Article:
Just below the Old Mill subway station in Toronto’s west end, the teenage participants of Wild Outside gather around an instructor to learn about different methods of paddling.
For some, the two-hour canoe trip around the Humber Marshes will be their first time out on the water, while others are experienced paddlers happy to practise backward strokes and tow other vessels or delve into the thick reeds in search of creatures.
For all, it’s a free opportunity to get out into nature. Around 200 youth in the Toronto area have taken advantage of the cross-country program run by the Canadian Wildlife Federation (CWF), some of them regularly, since it launched in late 2019. (Wild Outside was training staff when COVID-19 hit and has been hosting in-person events for about a year now.)
“It’s just a way to get youth involved in making a change and creating a greater good and also inspiring others to do the same and to build a community,” said Elizabeth Todorobic, who joined this first event soon after learning about Wild Outside via CWF’s magazine.
The 16-year-old wants to study environmental science at university and figured “this will really give me a glimpse into the environment and what I’ll be learning about,” she said.
Josh Ruiz, who found a dead mussel in the shallow water on the canoe trip, says he knows he wants to pursue wildlife biology and that Wild Outside helped inspire that decision.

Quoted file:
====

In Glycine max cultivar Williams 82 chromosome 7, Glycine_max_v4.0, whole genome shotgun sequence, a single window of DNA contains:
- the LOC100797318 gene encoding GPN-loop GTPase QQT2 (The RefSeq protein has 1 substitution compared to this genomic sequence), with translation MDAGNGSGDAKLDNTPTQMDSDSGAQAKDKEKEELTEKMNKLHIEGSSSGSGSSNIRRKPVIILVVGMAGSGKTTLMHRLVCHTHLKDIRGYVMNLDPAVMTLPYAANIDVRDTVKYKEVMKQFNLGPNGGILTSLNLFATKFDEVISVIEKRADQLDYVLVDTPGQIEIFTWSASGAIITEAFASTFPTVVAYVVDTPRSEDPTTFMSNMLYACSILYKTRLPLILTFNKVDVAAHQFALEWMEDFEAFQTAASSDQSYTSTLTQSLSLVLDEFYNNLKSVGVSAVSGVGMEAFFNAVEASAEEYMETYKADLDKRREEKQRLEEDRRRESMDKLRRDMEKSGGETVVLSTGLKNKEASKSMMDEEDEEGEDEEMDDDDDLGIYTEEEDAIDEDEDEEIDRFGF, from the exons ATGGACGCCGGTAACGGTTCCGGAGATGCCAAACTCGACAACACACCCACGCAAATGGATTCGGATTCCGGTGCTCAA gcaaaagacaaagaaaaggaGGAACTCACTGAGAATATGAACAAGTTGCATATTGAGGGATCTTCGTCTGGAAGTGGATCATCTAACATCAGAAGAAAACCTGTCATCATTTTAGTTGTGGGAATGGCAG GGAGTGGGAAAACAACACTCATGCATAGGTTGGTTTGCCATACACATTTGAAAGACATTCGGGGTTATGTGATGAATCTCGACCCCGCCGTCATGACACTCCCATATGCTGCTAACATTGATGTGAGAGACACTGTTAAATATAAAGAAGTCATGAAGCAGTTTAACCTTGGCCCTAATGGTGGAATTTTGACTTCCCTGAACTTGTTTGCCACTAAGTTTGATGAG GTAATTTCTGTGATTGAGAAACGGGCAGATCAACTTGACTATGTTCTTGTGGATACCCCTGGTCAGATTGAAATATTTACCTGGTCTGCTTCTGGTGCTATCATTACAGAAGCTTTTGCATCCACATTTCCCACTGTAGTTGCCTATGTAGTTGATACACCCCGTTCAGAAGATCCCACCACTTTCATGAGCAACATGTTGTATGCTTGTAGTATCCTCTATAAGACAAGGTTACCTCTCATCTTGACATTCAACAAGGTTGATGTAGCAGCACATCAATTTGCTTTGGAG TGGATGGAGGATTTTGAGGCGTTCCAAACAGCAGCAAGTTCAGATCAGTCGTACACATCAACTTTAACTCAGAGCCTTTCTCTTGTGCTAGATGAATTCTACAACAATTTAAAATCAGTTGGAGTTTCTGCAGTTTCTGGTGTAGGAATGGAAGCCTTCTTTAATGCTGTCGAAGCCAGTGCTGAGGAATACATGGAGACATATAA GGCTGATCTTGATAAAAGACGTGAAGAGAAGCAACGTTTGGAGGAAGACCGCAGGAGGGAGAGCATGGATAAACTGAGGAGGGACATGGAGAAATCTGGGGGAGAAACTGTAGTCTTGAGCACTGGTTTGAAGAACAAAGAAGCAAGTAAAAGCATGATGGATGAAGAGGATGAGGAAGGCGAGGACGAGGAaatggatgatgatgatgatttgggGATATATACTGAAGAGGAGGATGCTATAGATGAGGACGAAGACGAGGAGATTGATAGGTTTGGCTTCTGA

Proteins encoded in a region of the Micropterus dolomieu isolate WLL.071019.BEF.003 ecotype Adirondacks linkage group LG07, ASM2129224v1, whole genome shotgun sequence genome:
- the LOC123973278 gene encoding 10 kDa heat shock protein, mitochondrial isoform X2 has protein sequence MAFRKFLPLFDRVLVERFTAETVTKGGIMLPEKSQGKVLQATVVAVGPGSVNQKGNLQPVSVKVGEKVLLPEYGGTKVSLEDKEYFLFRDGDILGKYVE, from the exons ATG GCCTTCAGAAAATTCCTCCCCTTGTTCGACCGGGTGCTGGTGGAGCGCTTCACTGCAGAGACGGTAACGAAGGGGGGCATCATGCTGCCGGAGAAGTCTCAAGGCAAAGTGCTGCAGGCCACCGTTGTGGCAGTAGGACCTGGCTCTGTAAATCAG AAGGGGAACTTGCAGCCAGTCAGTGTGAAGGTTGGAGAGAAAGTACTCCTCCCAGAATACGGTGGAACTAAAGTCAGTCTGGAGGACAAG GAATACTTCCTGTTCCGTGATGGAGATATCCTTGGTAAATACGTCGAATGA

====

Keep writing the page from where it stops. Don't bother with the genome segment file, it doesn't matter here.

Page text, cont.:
“I wanted to expand my knowledge of nature, go to places, meet some new people who are of a similar mindset,” said the 18-year-old, who is already planning to come back as an adult volunteer.
The federally funded conservation program runs weekly events for youth aged 15 to 18 focused on outdoor adventure like canoe trips, service projects such as shoreline cleanups, invasive species removal and tree planting, and an educational component featuring a speaker series.
More than two dozen teenagers paddle down the Humber River — some in a canoe for the first time — as Monica Chander and Jacob Parliament from the Canadian Wildlife Federation’s Wild Outside program help them develop their appreciation of nature.
For Natalia Martin, Wild Outside has meant mushroom foraging and identification, snowshoeing, kayaking, treetop trekking, conversations with Indigenous Elders and lots of hikes.
Seeking to encourage youth leadership, a committee of interested participants can also suggest activities to lead, such as the tree identification hike in Rouge Valley that Martin took on.
“I highly recommend it to anyone who’s interested,” she said of Wild Outside.
Monica Chander, one of three staff for the Toronto group, says the program helps young people focus on something bigger than themselves.
“That can be really grounding and healing and help with mental health and finding a purpose in life,” said Chander, who, soon after setting off from under the Bloor Street West bridge, had to guide a pair of paddlers unable to stop turning in circles.
The program often hosts multiple sessions of popular events, such as berry picking and learning to camp, to try to meet the demand, Chander said, and needs to maintain waitlists to join the program and for some events.
For plant enthusiast Mila Popov, it’s peaceful and calming to interact with nature. The 18-year-old also says she could imagine herself leading trips in the future.
“It’s getting us connecting back to the environment,” she said. “A lot of people are getting disconnected from that and not really interacting with nature; I guess they don’t really have a good understanding of how it works.”
Morgan Sharp / Local Journalism Initiative / Canada’s National Observer